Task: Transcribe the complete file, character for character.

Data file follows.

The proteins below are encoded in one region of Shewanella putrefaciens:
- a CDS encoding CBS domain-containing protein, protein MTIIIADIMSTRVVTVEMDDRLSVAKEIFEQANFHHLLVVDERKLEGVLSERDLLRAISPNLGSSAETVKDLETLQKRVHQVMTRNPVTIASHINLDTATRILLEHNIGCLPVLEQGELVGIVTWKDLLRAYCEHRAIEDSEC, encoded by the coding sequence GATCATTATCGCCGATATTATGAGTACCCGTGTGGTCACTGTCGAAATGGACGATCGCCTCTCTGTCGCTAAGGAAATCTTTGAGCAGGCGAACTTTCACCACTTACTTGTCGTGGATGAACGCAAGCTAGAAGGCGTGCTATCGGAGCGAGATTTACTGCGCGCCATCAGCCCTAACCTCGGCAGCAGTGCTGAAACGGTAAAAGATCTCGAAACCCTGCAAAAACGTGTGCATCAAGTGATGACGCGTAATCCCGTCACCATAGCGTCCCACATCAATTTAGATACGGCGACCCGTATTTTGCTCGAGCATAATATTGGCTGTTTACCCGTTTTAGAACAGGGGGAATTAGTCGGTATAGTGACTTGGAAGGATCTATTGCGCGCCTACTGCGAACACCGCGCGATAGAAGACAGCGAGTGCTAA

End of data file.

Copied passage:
The proteins below are encoded in one region of Shewanella putrefaciens:
- a CDS encoding CBS domain-containing protein, protein MTIIIADIMSTRVVTVEMDDRLSVAKEIFEQANFHHLLVVDERKLEGVLSERDLLRAISPNLGSSAETVKDLETLQKRVHQVMTRNPVTIASHINLDTATRILLEHNIGCLPVLEQGELVGIVTWKDLLRAYCEHRAIEDSEC, encoded by the coding sequence GATCATTATCGCCGATATTATGAGTACCCGTGTGGTCACTGTCGAAATGGACGATCGCCTCTCTGTCGCTAAGGAAATCTTTGAGCAGGCGAACTTTCACCACTTACTTGTCGTGGATGAACGCAAGCTAGAAGGCGTGCTATCGGAGCGAGATTTACTGCGCGCCATCAGCCCTAACCTCGGCAGCAGTGCTGAAACGGTAAAAGATCTCGAAACCCTGCAAAAACGTGTGCATCAAGTGATGACGCGTAATCCCGTCACCATAGCGTCCCACATCAATTTAGATACGGCGACCCGTATTTTGCTCGAGCATAATATTGGCTGTTTACCCGTTTTAGAACAGGGGGAATTAGTCGGTATAGTGACTTGGAAGGATCTATTGCGCGCCTACTGCGAACACCGCGCGATAGAAGACAGCGAGTGCTAA